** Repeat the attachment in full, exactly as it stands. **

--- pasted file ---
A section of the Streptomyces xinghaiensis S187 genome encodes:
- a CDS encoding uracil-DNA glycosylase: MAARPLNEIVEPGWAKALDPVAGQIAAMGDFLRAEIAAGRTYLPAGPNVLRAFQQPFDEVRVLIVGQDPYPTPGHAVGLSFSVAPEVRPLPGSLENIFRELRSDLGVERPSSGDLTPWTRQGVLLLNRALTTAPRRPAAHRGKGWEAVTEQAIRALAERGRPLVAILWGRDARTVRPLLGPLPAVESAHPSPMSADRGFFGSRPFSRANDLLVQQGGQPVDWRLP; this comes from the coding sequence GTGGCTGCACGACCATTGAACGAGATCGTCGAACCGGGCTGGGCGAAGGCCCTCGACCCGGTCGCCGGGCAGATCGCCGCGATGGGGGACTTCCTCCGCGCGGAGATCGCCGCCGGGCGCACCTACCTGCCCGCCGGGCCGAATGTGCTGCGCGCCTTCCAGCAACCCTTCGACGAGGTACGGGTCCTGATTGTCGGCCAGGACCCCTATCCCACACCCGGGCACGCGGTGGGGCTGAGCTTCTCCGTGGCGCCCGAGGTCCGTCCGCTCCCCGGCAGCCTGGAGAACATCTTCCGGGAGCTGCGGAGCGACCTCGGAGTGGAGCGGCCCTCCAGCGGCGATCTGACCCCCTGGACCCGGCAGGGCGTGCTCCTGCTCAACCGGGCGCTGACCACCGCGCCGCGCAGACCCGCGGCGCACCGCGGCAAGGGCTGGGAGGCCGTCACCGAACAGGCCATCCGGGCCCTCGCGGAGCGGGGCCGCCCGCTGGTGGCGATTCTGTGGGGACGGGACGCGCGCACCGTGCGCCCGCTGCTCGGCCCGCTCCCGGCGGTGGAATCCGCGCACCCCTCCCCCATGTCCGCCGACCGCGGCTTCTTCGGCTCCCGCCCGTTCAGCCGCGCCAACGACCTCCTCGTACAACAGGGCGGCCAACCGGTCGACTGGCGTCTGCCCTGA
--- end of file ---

A section of the Streptomyces xinghaiensis S187 genome encodes:
- a CDS encoding uracil-DNA glycosylase: MAARPLNEIVEPGWAKALDPVAGQIAAMGDFLRAEIAAGRTYLPAGPNVLRAFQQPFDEVRVLIVGQDPYPTPGHAVGLSFSVAPEVRPLPGSLENIFRELRSDLGVERPSSGDLTPWTRQGVLLLNRALTTAPRRPAAHRGKGWEAVTEQAIRALAERGRPLVAILWGRDARTVRPLLGPLPAVESAHPSPMSADRGFFGSRPFSRANDLLVQQGGQPVDWRLP; this comes from the coding sequence GTGGCTGCACGACCATTGAACGAGATCGTCGAACCGGGCTGGGCGAAGGCCCTCGACCCGGTCGCCGGGCAGATCGCCGCGATGGGGGACTTCCTCCGCGCGGAGATCGCCGCCGGGCGCACCTACCTGCCCGCCGGGCCGAATGTGCTGCGCGCCTTCCAGCAACCCTTCGACGAGGTACGGGTCCTGATTGTCGGCCAGGACCCCTATCCCACACCCGGGCACGCGGTGGGGCTGAGCTTCTCCGTGGCGCCCGAGGTCCGTCCGCTCCCCGGCAGCCTGGAGAACATCTTCCGGGAGCTGCGGAGCGACCTCGGAGTGGAGCGGCCCTCCAGCGGCGATCTGACCCCCTGGACCCGGCAGGGCGTGCTCCTGCTCAACCGGGCGCTGACCACCGCGCCGCGCAGACCCGCGGCGCACCGCGGCAAGGGCTGGGAGGCCGTCACCGAACAGGCCATCCGGGCCCTCGCGGAGCGGGGCCGCCCGCTGGTGGCGATTCTGTGGGGACGGGACGCGCGCACCGTGCGCCCGCTGCTCGGCCCGCTCCCGGCGGTGGAATCCGCGCACCCCTCCCCCATGTCCGCCGACCGCGGCTTCTTCGGCTCCCGCCCGTTCAGCCGCGCCAACGACCTCCTCGTACAACAGGGCGGCCAACCGGTCGACTGGCGTCTGCCCTGA